'Lots of work to do,' says Brian Pallister as he holds 1st caucus meeting after Manitoba election win
Premier-designate says he's still working out who'll be in his cabinet
Manitoba premier-designate Brian Pallister says he's still working out who will be in his cabinet, as he met with his caucus on Wednesday for the first time since they were elected to government.
The 61-year-old Progressive Conservative Party leader won a majority government in the Manitoba election on April 19, ending nearly 17 years of the NDP in power.
- Brian Pallister, Manitoba's incoming premier, prepares to lead government
- Manitoba election: Brian Pallister's cabinet contenders
- Brian Pallister's Manitoba PCs win record-breaking victory
Brian Pallister told his 39 fellow elected Tories on Wednesday they must focus on reducing waste, finding innovative ideas and boosting the economy to make what he called a Manitoba miracle within eight years.
He also announced that his government's first sitting of the house will begin May 16 with the speech from the throne.
While Pallister and his government — cabinet and deputy ministers — will be sworn into office on May 3, he said he's still determining who will be in his cabinet.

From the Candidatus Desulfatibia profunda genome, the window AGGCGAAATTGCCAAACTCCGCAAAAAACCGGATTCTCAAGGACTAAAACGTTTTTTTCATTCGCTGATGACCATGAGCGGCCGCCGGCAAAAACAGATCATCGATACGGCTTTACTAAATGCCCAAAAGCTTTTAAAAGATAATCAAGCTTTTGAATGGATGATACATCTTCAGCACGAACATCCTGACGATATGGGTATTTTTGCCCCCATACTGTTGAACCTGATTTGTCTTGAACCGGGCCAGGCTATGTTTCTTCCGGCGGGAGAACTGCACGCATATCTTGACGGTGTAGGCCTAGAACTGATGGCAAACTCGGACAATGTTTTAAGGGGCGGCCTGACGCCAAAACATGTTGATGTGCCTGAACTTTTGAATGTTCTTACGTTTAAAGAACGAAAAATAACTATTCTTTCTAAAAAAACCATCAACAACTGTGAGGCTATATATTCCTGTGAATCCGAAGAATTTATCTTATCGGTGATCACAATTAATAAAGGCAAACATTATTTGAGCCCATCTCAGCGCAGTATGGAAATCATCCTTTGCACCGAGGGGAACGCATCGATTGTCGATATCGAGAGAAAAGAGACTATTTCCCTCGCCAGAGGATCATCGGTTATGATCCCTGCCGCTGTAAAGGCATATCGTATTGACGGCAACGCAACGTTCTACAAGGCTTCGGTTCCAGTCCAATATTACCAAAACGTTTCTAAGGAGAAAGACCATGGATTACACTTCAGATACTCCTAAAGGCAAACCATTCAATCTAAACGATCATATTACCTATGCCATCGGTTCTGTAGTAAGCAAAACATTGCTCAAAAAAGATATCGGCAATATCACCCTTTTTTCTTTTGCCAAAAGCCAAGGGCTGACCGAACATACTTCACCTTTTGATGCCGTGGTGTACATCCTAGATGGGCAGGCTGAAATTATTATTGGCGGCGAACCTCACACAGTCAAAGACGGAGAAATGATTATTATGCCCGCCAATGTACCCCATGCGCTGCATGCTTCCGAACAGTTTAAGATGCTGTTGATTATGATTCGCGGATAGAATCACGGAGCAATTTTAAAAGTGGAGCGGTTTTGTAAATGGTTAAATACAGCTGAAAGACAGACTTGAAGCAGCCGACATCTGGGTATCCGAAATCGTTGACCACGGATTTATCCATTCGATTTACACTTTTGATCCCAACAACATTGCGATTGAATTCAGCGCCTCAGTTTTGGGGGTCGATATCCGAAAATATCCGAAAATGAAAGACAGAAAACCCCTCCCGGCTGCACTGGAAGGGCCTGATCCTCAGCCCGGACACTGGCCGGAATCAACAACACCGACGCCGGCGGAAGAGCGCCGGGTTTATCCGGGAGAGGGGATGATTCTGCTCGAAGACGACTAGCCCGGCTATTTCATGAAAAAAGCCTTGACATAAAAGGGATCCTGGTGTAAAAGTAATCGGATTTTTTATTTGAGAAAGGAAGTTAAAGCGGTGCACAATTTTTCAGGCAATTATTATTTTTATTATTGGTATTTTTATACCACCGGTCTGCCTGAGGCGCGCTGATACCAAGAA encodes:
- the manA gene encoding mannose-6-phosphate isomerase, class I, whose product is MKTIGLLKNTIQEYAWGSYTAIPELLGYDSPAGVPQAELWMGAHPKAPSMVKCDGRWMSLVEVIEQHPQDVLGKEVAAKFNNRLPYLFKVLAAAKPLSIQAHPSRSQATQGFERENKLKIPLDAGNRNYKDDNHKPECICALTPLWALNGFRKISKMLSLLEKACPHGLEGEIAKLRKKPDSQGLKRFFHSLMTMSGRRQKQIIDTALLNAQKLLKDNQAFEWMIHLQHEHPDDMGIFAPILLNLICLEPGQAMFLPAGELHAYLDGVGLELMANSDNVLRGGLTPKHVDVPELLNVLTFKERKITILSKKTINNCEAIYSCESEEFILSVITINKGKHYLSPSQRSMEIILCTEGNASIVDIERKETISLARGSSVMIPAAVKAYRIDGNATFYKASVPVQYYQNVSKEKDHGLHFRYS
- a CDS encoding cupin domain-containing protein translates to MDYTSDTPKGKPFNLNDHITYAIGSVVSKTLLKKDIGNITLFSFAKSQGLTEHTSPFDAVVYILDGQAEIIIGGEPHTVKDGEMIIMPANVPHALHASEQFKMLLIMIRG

"There's lots and lots of work to do. There'll be lots of opportunities for people to contribute," he told reporters.
"Some of them will contribute by sharing the responsibilities of being in a cabinet and others will contribute in other ways, but there is important work to be done and everyone will have a job, I assure you."
The caucus will be officially sworn in on May 11.
Pallister said his government will table a budget a few weeks after the throne speech, but he would not commit to a specific date.
He said the province's finances are in a mess, with the government's rainy day fund drawn down to what he said are unacceptable levels.
The government's priority, he said, is "finding lower-priority spending and eliminating lower priorities."
"Without that, we're not secure in our own household budgets and we won't have any small businesses that prosper and we won't have an economy. So these are not going to be easy, easy decisions to make," he said.